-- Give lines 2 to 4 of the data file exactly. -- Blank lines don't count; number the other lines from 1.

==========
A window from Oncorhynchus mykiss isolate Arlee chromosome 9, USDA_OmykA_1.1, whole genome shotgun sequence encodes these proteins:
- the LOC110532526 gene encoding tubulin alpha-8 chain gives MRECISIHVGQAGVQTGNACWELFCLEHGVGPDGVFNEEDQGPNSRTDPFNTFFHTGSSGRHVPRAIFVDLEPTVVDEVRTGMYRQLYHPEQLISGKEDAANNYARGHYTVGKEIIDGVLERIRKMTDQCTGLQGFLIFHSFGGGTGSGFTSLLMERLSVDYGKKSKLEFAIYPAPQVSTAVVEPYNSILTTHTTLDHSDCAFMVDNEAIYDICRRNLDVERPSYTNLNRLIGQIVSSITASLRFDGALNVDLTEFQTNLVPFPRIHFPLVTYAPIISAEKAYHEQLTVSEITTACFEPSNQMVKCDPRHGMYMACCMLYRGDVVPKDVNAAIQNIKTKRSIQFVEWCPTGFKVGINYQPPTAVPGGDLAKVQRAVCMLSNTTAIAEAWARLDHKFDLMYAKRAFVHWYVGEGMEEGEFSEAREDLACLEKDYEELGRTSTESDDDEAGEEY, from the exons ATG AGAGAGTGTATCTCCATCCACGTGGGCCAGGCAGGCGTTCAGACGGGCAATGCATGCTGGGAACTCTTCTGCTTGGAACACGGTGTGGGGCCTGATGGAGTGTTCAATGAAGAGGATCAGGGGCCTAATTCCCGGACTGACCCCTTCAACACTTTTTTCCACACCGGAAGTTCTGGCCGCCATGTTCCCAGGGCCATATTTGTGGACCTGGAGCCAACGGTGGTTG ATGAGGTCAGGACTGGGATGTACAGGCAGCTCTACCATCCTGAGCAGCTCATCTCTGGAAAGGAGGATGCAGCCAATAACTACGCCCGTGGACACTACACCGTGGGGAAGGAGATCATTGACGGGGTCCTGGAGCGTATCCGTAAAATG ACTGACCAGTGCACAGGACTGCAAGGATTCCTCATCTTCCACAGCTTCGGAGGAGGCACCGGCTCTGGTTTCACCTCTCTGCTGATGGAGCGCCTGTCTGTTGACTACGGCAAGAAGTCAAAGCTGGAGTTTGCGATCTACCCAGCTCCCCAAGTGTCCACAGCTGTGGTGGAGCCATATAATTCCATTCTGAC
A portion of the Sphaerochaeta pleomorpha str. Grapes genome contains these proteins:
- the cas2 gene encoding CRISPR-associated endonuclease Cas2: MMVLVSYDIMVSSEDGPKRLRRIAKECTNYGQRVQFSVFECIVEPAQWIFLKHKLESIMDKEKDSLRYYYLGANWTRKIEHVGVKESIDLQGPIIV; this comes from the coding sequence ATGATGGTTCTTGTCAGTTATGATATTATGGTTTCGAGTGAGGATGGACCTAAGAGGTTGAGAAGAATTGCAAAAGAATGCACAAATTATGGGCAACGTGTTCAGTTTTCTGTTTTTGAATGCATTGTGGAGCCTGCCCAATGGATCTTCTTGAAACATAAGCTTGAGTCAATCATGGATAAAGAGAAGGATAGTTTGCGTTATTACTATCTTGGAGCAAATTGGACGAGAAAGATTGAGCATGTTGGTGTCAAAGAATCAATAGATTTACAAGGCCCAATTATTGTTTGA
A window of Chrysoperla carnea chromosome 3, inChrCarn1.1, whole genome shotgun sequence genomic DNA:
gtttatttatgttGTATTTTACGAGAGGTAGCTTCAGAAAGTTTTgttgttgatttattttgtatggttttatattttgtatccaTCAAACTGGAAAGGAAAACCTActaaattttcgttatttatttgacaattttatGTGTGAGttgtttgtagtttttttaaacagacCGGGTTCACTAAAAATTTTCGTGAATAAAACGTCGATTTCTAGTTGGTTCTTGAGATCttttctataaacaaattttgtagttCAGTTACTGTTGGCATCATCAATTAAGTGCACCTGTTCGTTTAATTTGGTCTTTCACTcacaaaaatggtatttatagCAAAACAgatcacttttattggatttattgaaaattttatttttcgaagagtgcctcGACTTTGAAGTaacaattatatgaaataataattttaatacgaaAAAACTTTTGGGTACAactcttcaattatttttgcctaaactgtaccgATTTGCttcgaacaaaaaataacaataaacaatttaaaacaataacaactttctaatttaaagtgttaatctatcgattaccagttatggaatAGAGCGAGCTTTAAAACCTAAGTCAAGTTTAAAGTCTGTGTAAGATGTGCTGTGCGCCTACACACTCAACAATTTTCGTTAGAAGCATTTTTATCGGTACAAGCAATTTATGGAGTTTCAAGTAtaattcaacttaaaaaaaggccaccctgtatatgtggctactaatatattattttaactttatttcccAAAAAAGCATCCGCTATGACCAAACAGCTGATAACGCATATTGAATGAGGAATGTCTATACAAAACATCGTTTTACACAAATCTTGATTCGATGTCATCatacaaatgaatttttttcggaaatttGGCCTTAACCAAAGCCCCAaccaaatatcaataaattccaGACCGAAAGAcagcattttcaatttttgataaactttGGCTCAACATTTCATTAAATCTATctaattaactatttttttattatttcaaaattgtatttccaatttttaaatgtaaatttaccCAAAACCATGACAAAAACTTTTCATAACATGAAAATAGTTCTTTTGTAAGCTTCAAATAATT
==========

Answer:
- the LOC110532526 gene encoding tubulin alpha-8 chain gives MRECISIHVGQAGVQTGNACWELFCLEHGVGPDGVFNEEDQGPNSRTDPFNTFFHTGSSGRHVPRAIFVDLEPTVVDEVRTGMYRQLYHPEQLISGKEDAANNYARGHYTVGKEIIDGVLERIRKMTDQCTGLQGFLIFHSFGGGTGSGFTSLLMERLSVDYGKKSKLEFAIYPAPQVSTAVVEPYNSILTTHTTLDHSDCAFMVDNEAIYDICRRNLDVERPSYTNLNRLIGQIVSSITASLRFDGALNVDLTEFQTNLVPFPRIHFPLVTYAPIISAEKAYHEQLTVSEITTACFEPSNQMVKCDPRHGMYMACCMLYRGDVVPKDVNAAIQNIKTKRSIQFVEWCPTGFKVGINYQPPTAVPGGDLAKVQRAVCMLSNTTAIAEAWARLDHKFDLMYAKRAFVHWYVGEGMEEGEFSEAREDLACLEKDYEELGRTSTESDDDEAGEEY, from the exons ATG AGAGAGTGTATCTCCATCCACGTGGGCCAGGCAGGCGTTCAGACGGGCAATGCATGCTGGGAACTCTTCTGCTTGGAACACGGTGTGGGGCCTGATGGAGTGTTCAATGAAGAGGATCAGGGGCCTAATTCCCGGACTGACCCCTTCAACACTTTTTTCCACACCGGAAGTTCTGGCCGCCATGTTCCCAGGGCCATATTTGTGGACCTGGAGCCAACGGTGGTTG ATGAGGTCAGGACTGGGATGTACAGGCAGCTCTACCATCCTGAGCAGCTCATCTCTGGAAAGGAGGATGCAGCCAATAACTACGCCCGTGGACACTACACCGTGGGGAAGGAGATCATTGACGGGGTCCTGGAGCGTATCCGTAAAATG ACTGACCAGTGCACAGGACTGCAAGGATTCCTCATCTTCCACAGCTTCGGAGGAGGCACCGGCTCTGGTTTCACCTCTCTGCTGATGGAGCGCCTGTCTGTTGACTACGGCAAGAAGTCAAAGCTGGAGTTTGCGATCTACCCAGCTCCCCAAGTGTCCACAGCTGTGGTGGAGCCATATAATTCCATTCTGAC
A portion of the Sphaerochaeta pleomorpha str. Grapes genome contains these proteins:
- the cas2 gene encoding CRISPR-associated endonuclease Cas2: MMVLVSYDIMVSSEDGPKRLRRIAKECTNYGQRVQFSVFECIVEPAQWIFLKHKLESIMDKEKDSLRYYYLGANWTRKIEHVGVKESIDLQGPIIV; this comes from the coding sequence ATGATGGTTCTTGTCAGTTATGATATTATGGTTTCGAGTGAGGATGGACCTAAGAGGTTGAGAAGAATTGCAAAAGAATGCACAAATTATGGGCAACGTGTTCAGTTTTCTGTTTTTGAATGCATTGTGGAGCCTGCCCAATGGATCTTCTTGAAACATAAGCTTGAGTCAATCATGGATAAAGAGAAGGATAGTTTGCGTTATTACTATCTTGGAGCAAATTGGACGAGAAAGATTGAGCATGTTGGTGTCAAAGAATCAATAGATTTACAAGGCCCAATTATTGTTTGA